A glimpse of selected writings/travelogues on Kuki areas (1850 – 1910)

Published on February 6, 2005

By Paominlen Haokip

February 6, 2005: TC Hodson, the then Assistant Political Agent of Manipur and Superintendent of the State in early twentieth century wrote interesting accounts about his travels in the tribal habited areas of Manipur state and wrote books like the Nagas of Manipur and the Meitheis, etc and the followings are a few information gathered from his original writings and those of Colonel J. Shakespeare, Dr R Brown and Mc Culloch.

In this article, the introductory on the Kuki settlements, sociological setting, and traditional beliefs of latter nineteenth century and early twentieth century are briefly discussed. Hudson in one of his writings, asserted the brotherhood of the Kukis, the Nagas and the Manipuris on the basis of the widely spread tradition and he wrote- This tradition, which is widely spread, agrees in its many versions in assigning the primacy of descent to the kukis, the next place being given to the Nagas, while the Manipuris are said to be the children of the youngest of these three brothers

 (TC Hodson, The Nagas of Manipur, DK Publishers and distributers, 1911,p.9)

He mentioned what he found to be a “ a variant of the legend” among the Mao Nagas which connected the hill tribes Nagas as well as Kuki with the Manipuris- Once upon a time there was a jumping match between the three sons of the common ancestor. The Kuki leapt from the top of one range of hills to the crest of the next, while the Naga, nearly as good, cleared the intervening valley, but his foot slipped and touched the river. Hence the limit on his ablutions, while the stronger Kuki to this day avoids all use of water. The Manipuri tumbled headlong, which explains his fondness for bathing (ibid.p.11-12)

The vastness of the habitation and settlements of the Kukis were evident from the following as noted by Hudson- Kuki settlements exist not only in the British District of the Naga hills in the vicinity of Henema but also far away on the north-east of the Manipur State, in the neighbourhood of Melome and Lapvome where the frontier has been delimitated and ascertained only within the last few years. Indeed the Kuki is to be found everywhere in the State except in the territory occupied by the Mao confederacy. (Ibid, P.1-2)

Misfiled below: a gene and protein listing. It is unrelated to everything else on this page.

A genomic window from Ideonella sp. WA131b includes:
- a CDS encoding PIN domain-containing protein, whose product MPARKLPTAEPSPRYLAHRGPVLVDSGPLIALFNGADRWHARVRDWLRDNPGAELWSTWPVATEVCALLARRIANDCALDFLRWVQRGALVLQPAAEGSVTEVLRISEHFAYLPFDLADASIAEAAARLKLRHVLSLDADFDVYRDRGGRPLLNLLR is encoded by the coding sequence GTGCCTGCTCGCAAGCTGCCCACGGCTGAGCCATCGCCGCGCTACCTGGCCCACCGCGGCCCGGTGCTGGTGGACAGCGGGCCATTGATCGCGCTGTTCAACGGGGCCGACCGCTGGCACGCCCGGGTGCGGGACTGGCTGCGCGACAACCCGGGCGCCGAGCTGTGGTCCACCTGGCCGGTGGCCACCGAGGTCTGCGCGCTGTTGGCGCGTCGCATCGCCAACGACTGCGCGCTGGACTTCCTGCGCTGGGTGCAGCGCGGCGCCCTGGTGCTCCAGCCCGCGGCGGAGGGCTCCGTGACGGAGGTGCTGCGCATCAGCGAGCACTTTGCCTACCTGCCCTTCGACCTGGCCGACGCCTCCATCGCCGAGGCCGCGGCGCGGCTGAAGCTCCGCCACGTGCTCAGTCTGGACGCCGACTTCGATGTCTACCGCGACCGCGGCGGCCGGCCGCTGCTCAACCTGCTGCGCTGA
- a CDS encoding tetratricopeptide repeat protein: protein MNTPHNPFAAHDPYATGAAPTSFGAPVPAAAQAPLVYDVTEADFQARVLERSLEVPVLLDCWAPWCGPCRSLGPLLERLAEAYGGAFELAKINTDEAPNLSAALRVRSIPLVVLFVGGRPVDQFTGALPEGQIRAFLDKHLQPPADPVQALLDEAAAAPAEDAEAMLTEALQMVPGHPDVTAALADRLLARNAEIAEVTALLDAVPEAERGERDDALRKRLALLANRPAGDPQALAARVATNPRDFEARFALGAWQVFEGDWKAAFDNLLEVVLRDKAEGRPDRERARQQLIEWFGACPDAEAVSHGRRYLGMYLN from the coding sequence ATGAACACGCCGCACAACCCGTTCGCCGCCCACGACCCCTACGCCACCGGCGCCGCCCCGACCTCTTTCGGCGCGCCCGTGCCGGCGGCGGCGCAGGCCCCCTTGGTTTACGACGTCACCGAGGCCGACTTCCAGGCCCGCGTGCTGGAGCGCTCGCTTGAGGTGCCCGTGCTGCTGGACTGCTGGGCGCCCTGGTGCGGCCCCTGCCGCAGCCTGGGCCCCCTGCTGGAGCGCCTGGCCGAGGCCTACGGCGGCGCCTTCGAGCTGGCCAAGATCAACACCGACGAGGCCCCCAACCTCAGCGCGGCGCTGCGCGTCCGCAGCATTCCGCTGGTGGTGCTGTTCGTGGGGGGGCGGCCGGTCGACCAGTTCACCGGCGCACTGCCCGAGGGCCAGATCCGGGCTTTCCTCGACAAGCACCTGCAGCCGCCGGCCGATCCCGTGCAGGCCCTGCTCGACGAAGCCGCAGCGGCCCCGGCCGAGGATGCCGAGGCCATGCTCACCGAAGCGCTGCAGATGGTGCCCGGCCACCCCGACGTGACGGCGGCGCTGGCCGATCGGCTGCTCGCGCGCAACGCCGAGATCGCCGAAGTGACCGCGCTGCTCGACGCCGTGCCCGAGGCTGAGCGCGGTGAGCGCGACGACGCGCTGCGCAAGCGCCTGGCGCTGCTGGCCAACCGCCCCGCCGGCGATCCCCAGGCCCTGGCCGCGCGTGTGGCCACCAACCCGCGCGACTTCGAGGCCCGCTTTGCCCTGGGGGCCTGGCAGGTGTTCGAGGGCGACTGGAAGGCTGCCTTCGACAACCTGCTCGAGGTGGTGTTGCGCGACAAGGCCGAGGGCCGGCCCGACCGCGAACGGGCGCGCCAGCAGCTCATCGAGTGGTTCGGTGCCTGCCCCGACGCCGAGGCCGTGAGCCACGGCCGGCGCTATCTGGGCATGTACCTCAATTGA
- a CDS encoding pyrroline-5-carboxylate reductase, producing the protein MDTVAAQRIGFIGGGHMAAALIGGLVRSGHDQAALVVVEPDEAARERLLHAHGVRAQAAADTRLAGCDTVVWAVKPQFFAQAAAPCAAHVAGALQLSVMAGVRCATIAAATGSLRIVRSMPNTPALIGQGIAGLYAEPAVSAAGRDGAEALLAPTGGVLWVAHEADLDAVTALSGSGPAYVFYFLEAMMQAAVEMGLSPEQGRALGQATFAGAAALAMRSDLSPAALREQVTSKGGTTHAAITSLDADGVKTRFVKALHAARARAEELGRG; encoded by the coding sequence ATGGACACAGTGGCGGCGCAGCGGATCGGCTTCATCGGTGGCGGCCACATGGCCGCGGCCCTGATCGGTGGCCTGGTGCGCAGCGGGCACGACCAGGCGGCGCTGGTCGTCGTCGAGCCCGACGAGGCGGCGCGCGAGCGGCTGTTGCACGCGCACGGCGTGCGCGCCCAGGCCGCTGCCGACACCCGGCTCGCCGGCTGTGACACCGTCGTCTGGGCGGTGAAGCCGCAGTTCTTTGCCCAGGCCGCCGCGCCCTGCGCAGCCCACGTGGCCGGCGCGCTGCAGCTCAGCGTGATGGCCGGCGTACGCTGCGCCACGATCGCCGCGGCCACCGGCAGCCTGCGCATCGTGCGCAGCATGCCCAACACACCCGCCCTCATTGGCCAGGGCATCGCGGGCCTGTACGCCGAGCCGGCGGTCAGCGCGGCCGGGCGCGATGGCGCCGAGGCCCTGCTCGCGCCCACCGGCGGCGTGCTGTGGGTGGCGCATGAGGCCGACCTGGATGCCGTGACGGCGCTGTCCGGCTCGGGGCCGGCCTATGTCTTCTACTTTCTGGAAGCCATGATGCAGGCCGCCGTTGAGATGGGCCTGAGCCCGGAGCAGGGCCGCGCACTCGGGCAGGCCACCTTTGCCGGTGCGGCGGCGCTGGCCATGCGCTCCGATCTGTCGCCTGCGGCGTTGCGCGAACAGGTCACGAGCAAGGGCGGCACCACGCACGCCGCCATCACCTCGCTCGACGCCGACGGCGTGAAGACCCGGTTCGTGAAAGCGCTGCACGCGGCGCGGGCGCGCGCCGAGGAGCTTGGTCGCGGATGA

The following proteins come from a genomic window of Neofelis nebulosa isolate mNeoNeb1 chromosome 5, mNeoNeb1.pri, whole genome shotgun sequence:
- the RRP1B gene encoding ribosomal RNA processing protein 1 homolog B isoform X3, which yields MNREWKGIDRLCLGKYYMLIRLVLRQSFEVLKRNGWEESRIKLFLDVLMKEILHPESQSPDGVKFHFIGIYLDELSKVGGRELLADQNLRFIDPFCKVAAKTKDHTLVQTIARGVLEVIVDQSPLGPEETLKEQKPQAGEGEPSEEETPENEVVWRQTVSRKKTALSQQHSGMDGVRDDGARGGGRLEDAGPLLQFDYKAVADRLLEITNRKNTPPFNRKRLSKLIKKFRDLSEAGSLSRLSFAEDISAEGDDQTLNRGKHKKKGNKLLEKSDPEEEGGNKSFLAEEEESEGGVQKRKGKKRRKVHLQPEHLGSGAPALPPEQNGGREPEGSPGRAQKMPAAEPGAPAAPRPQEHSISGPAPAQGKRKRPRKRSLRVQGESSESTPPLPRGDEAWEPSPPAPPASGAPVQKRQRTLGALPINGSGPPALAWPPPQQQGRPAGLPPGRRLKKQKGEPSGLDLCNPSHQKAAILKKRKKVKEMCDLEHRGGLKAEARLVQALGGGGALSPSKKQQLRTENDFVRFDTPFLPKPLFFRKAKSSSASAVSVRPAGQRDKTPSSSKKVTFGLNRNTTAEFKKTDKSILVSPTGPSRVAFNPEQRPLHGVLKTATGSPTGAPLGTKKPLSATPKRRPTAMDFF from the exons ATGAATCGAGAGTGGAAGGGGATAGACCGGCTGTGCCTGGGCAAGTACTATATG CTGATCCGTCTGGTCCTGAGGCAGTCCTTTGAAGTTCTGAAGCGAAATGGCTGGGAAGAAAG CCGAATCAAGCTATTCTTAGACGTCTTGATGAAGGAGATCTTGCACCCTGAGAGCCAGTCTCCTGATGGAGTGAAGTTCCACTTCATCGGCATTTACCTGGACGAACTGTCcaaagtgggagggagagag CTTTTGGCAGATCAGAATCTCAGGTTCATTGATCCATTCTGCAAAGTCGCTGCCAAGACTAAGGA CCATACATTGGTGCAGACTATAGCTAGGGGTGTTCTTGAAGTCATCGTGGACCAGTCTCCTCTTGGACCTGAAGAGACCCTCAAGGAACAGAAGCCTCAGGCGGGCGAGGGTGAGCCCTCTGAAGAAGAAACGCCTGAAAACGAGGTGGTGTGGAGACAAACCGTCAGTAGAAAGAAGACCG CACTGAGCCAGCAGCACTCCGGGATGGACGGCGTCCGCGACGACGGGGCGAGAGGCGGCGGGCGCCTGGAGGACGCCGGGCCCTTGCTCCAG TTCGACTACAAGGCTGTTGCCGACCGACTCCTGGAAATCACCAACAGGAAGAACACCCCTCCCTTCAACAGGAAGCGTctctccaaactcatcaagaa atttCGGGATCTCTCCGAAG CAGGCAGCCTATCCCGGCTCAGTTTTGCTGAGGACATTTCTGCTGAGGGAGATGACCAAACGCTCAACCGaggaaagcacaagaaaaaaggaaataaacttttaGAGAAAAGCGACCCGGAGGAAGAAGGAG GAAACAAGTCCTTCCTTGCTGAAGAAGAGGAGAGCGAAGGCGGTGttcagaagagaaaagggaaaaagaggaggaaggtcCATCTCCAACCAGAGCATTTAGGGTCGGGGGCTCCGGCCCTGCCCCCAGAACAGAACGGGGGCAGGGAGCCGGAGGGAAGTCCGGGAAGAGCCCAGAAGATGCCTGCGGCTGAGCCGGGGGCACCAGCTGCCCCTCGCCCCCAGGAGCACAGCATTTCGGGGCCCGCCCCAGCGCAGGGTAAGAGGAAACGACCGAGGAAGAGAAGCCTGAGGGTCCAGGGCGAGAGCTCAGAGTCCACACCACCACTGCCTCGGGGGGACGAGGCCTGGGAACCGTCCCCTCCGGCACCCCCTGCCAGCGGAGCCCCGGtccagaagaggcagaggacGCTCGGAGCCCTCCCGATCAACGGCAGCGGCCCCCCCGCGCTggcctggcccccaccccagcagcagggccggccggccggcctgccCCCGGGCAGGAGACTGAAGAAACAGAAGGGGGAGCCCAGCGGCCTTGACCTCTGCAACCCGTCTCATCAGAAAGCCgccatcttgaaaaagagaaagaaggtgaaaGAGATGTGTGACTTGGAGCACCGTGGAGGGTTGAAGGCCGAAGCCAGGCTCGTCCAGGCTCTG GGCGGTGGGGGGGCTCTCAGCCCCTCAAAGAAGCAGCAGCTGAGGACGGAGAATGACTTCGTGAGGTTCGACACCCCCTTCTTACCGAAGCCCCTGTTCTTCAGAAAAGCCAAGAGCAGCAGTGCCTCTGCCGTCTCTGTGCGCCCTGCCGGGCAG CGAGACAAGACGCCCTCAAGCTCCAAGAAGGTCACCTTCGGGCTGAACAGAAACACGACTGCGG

Regarding the uniqueness of the type of houses built by the Kukis of those days, Hodson observed- the houses of the kukis are totally distinct and though smaller than the Naga house which is not far evolved from the communal house of other early communities, are more comfortable according to the European ideas than even a large morang ghar of a prosperous Naga village. (Ibid.p.43)

Colonel W. McCulloch, the Political Agent of Manipur in 1850s wrote about the rice cultivation of the Kukis in the hills of Manipur. He stated the following, the rice grown in the hills is said to be very much coarser than the delicate varieties cultivated in the valley, and there is a tale current that the rice grown by the Kukis in their Jhums, which is undoubtedly superior to the ordinary hill rice, was given to them by Ching Thang Khomba, who was sheltered by them when driven out of the valley by the Burmese. (Mc Culloch, Colonel W., Political Agent of Manipur,”Account of the valley of Munnipore, Selections from the Records of the Government of India, Foreign Department,” No.XXVII, 1859,p.61)